"For God so loved the world that he gave his one and only Son, that whoever believes in him shall not perish but have eternal life."

Spiritual Wellness

Tattooing has exploded in popularity in North America over the last decade. Once associated with motorcycle gang members and convicts, tattoos have been adopted by a wide cross-section of the younger generation (and some not-so-young folks), both male and female. With increased popularity has come increased acceptance. Visible tattoos are now considered acceptable in most workplaces, as well as other public spaces. Some people even get tattoos of motivational spiritual quotes!


However, religious perspectives on tattoos vary greatly. Tattoos are strongly associated with certain religions, but at least one religion frowns upon them. Here is a review of the positions of the major world religions on tattoos.




There is no prohibition against tattoos in Christianity, although often Christianized populations wear fewer tattoos than non-Christianized peoples. This relates to the popularity of tattoos within some pagan cultures in the early history of Christianity. When Christianity was subsequently adopted by these groups, the practice of wearing tattoos was sometimes denounced as inconsistent with the newly adopted faith. The Catholic Church does not prohibit tattoos, except those that are sacrilegious or blasphemous.


There is a subset of Christians who like to wear specifically Christian tattoos, usually of Bible verses. Perhaps the most popular verse that a Christian might get a tattoo of is John 3:16, which reads: "For God so loved the world that he gave his one and only Son, that whoever believes in him shall not perish but have eternal life."




There is a long history of tattoos within Buddhism. Indeed, the monks of certain temples have a tradition of creating tattoos as part of their religious observance. Buddhist tattoos consist of images from the religion as well as sacred script. However, there is a sensitivity in certain regions to representations of the Buddha within a tattoo. This is considered by some Buddhists to be disrespectful.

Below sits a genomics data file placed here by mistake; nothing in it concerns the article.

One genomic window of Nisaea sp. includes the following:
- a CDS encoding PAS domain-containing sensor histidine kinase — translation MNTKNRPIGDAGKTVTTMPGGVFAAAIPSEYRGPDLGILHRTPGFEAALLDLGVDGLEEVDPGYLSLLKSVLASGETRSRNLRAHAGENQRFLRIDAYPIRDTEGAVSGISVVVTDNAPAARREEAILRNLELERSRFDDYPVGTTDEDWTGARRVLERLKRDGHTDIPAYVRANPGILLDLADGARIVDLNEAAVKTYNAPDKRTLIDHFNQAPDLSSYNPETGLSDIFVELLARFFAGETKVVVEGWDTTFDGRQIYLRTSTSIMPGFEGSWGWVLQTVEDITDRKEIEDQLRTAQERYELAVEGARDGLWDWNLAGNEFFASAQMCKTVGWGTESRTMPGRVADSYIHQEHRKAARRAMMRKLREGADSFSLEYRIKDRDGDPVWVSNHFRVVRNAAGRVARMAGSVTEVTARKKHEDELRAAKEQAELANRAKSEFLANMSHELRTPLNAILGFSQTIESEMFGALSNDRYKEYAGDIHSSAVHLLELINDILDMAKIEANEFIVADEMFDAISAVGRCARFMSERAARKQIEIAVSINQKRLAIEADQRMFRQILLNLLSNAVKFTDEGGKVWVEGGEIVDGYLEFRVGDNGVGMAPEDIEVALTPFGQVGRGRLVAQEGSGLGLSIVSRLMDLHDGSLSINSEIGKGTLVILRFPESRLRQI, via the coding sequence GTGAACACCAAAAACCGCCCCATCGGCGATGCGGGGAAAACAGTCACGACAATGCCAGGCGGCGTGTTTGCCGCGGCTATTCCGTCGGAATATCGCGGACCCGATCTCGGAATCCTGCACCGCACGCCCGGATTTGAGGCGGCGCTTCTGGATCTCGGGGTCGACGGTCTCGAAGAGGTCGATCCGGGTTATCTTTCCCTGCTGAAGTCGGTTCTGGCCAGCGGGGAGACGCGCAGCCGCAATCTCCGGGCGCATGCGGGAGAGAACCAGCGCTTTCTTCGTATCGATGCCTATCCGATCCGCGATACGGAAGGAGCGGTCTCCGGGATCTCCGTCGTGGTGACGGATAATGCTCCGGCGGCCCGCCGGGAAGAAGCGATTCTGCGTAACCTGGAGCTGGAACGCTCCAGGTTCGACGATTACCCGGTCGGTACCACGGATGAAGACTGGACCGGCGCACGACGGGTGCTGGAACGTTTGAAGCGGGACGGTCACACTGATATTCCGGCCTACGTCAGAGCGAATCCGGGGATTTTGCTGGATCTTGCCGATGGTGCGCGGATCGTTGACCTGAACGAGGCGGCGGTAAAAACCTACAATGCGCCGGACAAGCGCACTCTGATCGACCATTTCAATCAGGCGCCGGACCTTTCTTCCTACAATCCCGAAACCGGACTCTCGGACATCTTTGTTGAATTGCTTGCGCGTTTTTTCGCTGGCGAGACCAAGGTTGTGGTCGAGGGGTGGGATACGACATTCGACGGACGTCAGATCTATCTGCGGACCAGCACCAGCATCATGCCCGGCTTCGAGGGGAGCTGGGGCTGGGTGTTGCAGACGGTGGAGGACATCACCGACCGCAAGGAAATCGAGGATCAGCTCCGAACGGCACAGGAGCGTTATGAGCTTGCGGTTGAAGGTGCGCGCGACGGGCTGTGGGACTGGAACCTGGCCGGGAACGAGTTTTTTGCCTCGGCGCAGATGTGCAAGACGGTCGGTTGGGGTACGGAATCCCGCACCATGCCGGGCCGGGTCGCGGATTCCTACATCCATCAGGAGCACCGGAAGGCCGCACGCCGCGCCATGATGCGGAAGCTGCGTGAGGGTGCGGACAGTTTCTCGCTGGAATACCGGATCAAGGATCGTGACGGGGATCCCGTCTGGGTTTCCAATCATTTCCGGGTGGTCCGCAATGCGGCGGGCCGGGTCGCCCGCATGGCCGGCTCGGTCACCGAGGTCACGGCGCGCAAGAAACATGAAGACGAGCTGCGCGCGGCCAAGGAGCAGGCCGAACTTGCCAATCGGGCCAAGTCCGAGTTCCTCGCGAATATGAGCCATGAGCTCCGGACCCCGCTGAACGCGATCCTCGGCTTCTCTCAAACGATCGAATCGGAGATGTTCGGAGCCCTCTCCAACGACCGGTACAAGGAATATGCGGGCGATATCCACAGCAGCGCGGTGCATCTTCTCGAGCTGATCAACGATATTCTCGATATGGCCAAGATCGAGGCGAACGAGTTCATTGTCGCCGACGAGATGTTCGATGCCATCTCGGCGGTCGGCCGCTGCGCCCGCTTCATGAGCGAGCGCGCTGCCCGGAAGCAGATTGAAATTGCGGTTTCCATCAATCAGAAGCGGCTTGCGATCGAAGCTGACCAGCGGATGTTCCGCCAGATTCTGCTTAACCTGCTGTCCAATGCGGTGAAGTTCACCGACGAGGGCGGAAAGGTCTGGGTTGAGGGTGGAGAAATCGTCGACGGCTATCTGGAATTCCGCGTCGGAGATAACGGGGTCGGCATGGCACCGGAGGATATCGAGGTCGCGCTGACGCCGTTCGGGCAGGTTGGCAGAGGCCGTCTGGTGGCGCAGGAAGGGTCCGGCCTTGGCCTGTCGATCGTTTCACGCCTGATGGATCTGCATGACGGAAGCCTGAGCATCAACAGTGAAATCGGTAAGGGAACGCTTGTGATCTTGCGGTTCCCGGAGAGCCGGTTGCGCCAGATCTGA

Muslims are divided on this matter. Tattoos are prohibited in Sunni Islam but allowed within the Shia branch of the religion. Some Sunni scholars believe that the Prophet's general prohibition against mutilation of the body applies to tattooing.




Tattoos are prohibited within Judaism. This position is based both on the Bible (a reference in the book of Leviticus seems to forbid it) and on an overall prohibition against modification of the body (with the exception of circumcision and any procedure designed to correct a deformity).




The wearing of tattoos is strongly associated with and integrated into Hinduism. Many Hindu women wear tattoos on their faces. Other Hindu tattoo traditions vary according to region. In addition, certain tattoo designs and body locations are associated with seeking good fortune while other designs and locations are associated with warding off evil.


As you can see, there is a great range of possibilities with respect to the relationship between religion and tattoos. Within one religion (Judaism), tattoos are forbidden. Within another (Christianity), tattoos are tolerated and sometimes have religious significance. Within Hinduism and Buddhism, tattoos are looked upon favorably and are integrated into religious observance. Finally, there are differing views in the two main branches of Islam with respect to tattoos.


It should also be remembered that many adherents within a religion can hold widely different views. What one religion teaches may not always be what every follower personally thinks about tattoos.


Spiritual Prayer


I am coming soon. Hold on to what you have, so that no one will take your crown.  The one who is victorious I will make a pillar in the temple of my God. Never again will they leave it. I will write on them the name of my God and the name of the city of my God, the new Jerusalem, which is coming down out of heaven from my God; and I will also write on them my new name. Amen.